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Bali (Lonely Planet Travel Guides) Paperback – 21 Mar 2003
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With practical advice on a ranges of accommodation and the lowdown on all historical, religious and cultural details, this edition of the book comes with special colour sections on the islands' arts and culinary delights.
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But the rest of the island was very well covered and gave some great detail on the main attractions.
The Island guide was very useful giving details of local customs and amenities.
Would make sure this is in your pocket when you go.
A few tips
1. Watch the "helpers" at the airport, they will swamp you at the conveyor and fleece you for the pleasure of carrying your bag. Just say no.
2. If you are at one of the big resorts/ hotel complexes, hire you first taxi through the hotel. Then get talking to the driver who will happily pick you up outside the gates for 1/3 of the price. Full day tour was £20. Not bad for 14 hours out and about.
3. The guide will take you to places where he gets a cut, but they are still cheap places to go and you would never find them normally.
4. Get to the North of the Island, rainforest, monkeys and some amazing view
5. Save your money for a trip to the Ubud "Art Market". It is not an art market but a great place to pick up absolutely everything.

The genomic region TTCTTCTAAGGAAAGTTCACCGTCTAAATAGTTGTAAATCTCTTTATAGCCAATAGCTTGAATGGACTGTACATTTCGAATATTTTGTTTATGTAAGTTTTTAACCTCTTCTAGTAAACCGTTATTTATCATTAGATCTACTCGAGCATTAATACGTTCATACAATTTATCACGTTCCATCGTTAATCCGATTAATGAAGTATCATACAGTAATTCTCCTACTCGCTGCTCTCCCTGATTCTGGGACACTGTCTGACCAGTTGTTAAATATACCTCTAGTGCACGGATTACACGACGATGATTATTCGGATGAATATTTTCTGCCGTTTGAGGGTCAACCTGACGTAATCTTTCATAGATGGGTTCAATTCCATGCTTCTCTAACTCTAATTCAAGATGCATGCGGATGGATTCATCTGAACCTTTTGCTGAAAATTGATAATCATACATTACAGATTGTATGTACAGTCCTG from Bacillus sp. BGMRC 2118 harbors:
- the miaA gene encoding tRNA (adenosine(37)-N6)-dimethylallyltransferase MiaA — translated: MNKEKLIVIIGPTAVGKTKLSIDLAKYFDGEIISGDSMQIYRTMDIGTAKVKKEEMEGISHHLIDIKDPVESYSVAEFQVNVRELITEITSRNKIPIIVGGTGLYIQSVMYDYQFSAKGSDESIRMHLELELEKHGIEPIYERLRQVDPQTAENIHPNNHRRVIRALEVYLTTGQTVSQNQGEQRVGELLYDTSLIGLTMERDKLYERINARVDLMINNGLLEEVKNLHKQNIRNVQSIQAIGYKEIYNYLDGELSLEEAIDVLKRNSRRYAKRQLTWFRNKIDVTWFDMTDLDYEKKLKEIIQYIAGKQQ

6. If you ask a guide he will take you to the outskirts of Ubud where the small workshops back onto shop front. Prepare for some major bargains.
7. Haggle Haggle Haggle, then Haggle some more. Always ask for an afternoon price then the ultimate walk way price! But don't start bantering if you ain't buying.
Additionally, this is a 'new style' Lonely Planet with a more modern layout (which I think is much clearer and easier to browse, although my partner hates it). It's filled with excellent quality maps and nice touches, such as two mapped half-day walks around Ubud, which were really fun to do.
The only problems we encountered with this book were out of the hands of the authors.
Problem 1: It's a victim of its own success. During Summer 2011, literally 95% of all visitors on the island had this guide due to a lack of competition from other publishers. This meant that listed spots could get lazy - or getaway with astronomical prices.
Problem 2: The authors may love Bali a little too much. They tend to gloss over some of the islands weak-points (in high season, at least): the almost-total gridlock on the roads of South Bali; Costa-del-Sol style overdevelopment in Kuta and south of the island; the fact that public transport is a nightmare. Additionally, there are environmental time-bombs ticking on the Rinjani trek on Lombok (see TripAdvisor for some depressing commentary on the conservation of the site), which the guide entirely glosses over.
Despite this, I was really impressed with this guide and would heartily recommend - until other competing publishers choose to publish something on the island.